- Tuesday, September 16, 2008
Underoath just revealed that they’re feeling pretty confident at this stage. Oh, really?
Of all the things uncovered in our interview with the GRAMMY-nominated hardcore act, this was hardly earth shattering to hear. After all, the band’s last two studio LPs—They’re Only Chasing Safety and Define the Great Line (Tooth & Nail)—were certified Gold, the latter landing at No. 2 on the Billboard Top 100. Numerous high profile headlining slots and magazine covers only solidify the fact that Underoath is one of rock music’s brightest bands.
We recently caught up with keyboardist Chris Dudley to tell us the latest on the band’s new album, Lost in the Sound of Separation (Tooth & Nail), and how they handle the achievements of drummer Aaron Gillespie’s side project (The Almost) with the band’s own success.
CCM: You’re in the middle of CD release season, so what’s the feeling for the band right now?
Chris Dudley (Underoath): It’s awesome. Everyone is just really, really excited to get the record out. It’s a weird thing when a record comes out because we hear the songs for so long. I think we probably have a different view on them than others because we’ve heard them in one form or another for two years. For others, they don’t even exist yet, but for us, we know them all front and back. So we are ready to get it out and see what others will think of it for a change. [Laughs]
CCM: You’re coming off a string of such well-received albums. What is the confidence level on this one? Is it much different?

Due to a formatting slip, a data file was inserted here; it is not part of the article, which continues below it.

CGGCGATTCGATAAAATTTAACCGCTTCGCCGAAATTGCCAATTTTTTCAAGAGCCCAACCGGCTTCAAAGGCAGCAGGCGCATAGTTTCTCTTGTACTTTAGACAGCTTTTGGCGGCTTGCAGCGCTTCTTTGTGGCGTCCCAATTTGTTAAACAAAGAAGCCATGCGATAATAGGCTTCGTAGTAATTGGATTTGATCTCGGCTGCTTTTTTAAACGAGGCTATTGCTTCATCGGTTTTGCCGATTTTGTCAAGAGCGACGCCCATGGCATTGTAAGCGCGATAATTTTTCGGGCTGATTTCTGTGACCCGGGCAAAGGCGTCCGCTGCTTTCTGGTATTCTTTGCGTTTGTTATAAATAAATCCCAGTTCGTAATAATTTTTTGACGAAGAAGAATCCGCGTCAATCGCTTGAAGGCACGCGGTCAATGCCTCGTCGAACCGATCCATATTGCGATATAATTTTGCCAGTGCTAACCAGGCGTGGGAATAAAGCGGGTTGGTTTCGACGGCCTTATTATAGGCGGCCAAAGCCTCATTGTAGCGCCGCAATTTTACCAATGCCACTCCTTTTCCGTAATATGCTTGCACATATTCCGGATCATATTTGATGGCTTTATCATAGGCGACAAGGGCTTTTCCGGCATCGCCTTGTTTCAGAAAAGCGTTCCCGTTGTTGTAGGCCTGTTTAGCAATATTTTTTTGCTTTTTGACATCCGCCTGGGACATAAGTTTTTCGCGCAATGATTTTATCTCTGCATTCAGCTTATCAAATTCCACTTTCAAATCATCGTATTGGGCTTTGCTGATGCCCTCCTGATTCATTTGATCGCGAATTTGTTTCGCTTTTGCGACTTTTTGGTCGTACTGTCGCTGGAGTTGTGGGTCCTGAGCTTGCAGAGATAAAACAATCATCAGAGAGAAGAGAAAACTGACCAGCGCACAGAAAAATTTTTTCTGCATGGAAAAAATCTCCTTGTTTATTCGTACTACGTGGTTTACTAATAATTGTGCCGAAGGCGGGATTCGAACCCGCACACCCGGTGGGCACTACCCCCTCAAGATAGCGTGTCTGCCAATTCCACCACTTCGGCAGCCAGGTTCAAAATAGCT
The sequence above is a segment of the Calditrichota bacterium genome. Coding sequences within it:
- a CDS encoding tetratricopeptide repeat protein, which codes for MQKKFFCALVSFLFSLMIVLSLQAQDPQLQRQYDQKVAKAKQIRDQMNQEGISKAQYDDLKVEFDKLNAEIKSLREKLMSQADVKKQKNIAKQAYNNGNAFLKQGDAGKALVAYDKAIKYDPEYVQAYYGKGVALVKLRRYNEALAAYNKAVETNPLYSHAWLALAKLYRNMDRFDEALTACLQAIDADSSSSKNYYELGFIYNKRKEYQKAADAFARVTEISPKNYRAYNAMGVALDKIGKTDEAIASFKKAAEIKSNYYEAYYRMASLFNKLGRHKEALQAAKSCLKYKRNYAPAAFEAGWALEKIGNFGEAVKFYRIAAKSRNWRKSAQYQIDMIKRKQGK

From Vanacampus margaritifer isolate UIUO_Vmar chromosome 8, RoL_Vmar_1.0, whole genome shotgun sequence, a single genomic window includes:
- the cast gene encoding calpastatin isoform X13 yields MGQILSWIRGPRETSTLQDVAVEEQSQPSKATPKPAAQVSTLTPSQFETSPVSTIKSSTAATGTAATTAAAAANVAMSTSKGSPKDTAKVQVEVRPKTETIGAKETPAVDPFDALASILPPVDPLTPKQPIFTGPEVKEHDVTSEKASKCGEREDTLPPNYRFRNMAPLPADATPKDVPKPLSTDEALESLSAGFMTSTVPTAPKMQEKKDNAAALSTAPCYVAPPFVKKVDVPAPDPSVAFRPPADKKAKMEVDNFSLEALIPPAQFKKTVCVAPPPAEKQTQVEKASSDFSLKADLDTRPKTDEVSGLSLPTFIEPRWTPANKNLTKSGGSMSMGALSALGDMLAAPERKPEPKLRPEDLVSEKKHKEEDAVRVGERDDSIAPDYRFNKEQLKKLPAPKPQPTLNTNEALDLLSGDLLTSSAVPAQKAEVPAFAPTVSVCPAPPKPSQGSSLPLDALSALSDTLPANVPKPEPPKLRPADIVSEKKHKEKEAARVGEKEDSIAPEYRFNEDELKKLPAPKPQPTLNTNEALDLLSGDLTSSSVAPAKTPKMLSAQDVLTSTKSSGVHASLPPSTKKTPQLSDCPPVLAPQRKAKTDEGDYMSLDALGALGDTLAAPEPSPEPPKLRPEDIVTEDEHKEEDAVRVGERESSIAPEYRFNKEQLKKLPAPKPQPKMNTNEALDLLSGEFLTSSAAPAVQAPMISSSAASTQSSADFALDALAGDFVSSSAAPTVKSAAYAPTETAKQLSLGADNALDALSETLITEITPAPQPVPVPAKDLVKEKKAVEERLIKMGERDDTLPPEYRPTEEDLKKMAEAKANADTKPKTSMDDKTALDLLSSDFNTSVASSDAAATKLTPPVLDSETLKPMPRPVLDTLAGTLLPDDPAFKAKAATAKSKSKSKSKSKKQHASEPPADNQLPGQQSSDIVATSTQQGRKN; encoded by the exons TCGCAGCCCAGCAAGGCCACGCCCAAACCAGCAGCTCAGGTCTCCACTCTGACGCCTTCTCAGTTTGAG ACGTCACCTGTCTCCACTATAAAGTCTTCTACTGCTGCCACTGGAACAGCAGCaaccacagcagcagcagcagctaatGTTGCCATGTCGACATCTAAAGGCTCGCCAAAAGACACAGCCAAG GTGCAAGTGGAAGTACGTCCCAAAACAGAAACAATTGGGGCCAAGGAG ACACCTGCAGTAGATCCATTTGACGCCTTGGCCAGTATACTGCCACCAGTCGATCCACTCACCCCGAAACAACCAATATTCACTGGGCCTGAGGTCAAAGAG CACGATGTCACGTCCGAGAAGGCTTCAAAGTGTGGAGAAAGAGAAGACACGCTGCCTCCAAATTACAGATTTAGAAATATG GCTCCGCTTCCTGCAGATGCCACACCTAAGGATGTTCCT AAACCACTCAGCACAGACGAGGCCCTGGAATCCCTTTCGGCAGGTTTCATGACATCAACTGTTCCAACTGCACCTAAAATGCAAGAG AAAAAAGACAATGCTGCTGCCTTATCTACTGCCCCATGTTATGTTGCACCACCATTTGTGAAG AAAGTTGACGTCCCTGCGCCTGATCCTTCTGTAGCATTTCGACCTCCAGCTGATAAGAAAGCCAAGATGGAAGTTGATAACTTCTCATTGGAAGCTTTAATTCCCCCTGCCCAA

Chris: Back when we recorded Define the Great Line, we had a real confidence level that we had built something that we loved. We didn’t necessarily know if it would do well sales-wise, because it was so heavy. But we knew that we couldn’t have done any better, and we were very confident in that. With this record, I feel exactly the same way. This one is a lot heavier than Define the Great Line, so I don’t know how it will do necessarily. But we have definitely done the best we can do. I have a lot of confidence that if people like it, they will like us. And if they don’t like it, then there’s nothing we could have done better.
CCM: What’s the theme behind Lost in the Sound of Separation?
Chris: The record as a whole has a theme of realizing that you’re not where you need to be in your life, that you have changes that you need to make. It’s figuring out that you don’t have life figured out. For me, it deals with those times in your life that you feel separated and that you’re not where you need to be in that aspect. It’s that kick in the pants moment when you realize you need to stop being an idiot and just do what you need to do.
CCM: So how has your own role in the band changed in the last several years?
Chris: I think that everyone’s role has changed simply because we started when we were 15 or 16-years-old. Now we’re in our late 20s, so we’re all changing as people. We all communicate differently, and we’re just different people than we were back then. I’m realizing more and more now what God wants for me and how He wants me to live my life.
CCM: With Aaron’s success in The Almost, has that created any kind of tension at all? How do you handle that?
Chris: There’s not a whole lot of thought that goes into it because Underoath is the first priority, and if there’s some leftover time, then Aaron can do The Almost stuff. That’s the way the band wanted it, and that’s the way Aaron wanted it. I mean, if it weren’t that way, maybe there would be some sort of tension there. But we just figure out Underoath’s schedule, and if there’s a month off, Aaron says he wants to go play some Almost shows. And it’s his time, so he can do what he wants with it. [Laughs]
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